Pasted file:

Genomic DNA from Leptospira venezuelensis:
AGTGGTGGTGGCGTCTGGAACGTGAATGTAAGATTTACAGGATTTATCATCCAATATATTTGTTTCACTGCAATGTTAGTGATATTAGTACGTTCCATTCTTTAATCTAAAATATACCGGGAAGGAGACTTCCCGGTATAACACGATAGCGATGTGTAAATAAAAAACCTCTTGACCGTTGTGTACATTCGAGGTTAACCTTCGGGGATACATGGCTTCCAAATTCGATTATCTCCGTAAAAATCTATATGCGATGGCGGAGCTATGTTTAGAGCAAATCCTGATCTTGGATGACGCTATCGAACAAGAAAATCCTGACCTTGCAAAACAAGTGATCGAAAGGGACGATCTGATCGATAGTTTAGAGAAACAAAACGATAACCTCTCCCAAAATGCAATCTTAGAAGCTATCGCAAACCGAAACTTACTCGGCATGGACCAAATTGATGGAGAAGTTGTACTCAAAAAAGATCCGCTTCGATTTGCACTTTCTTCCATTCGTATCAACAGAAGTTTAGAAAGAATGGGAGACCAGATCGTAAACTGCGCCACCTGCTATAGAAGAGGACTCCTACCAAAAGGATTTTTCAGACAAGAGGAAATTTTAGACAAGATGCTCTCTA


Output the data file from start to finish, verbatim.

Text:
Genomic DNA from Leptospira venezuelensis:
AGTGGTGGTGGCGTCTGGAACGTGAATGTAAGATTTACAGGATTTATCATCCAATATATTTGTTTCACTGCAATGTTAGTGATATTAGTACGTTCCATTCTTTAATCTAAAATATACCGGGAAGGAGACTTCCCGGTATAACACGATAGCGATGTGTAAATAAAAAACCTCTTGACCGTTGTGTACATTCGAGGTTAACCTTCGGGGATACATGGCTTCCAAATTCGATTATCTCCGTAAAAATCTATATGCGATGGCGGAGCTATGTTTAGAGCAAATCCTGATCTTGGATGACGCTATCGAACAAGAAAATCCTGACCTTGCAAAACAAGTGATCGAAAGGGACGATCTGATCGATAGTTTAGAGAAACAAAACGATAACCTCTCCCAAAATGCAATCTTAGAAGCTATCGCAAACCGAAACTTACTCGGCATGGACCAAATTGATGGAGAAGTTGTACTCAAAAAAGATCCGCTTCGATTTGCACTTTCTTCCATTCGTATCAACAGAAGTTTAGAAAGAATGGGAGACCAGATCGTAAACTGCGCCACCTGCTATAGAAGAGGACTCCTACCAAAAGGATTTTTCAGACAAGAGGAAATTTTAGACAAGATGCTCTCTA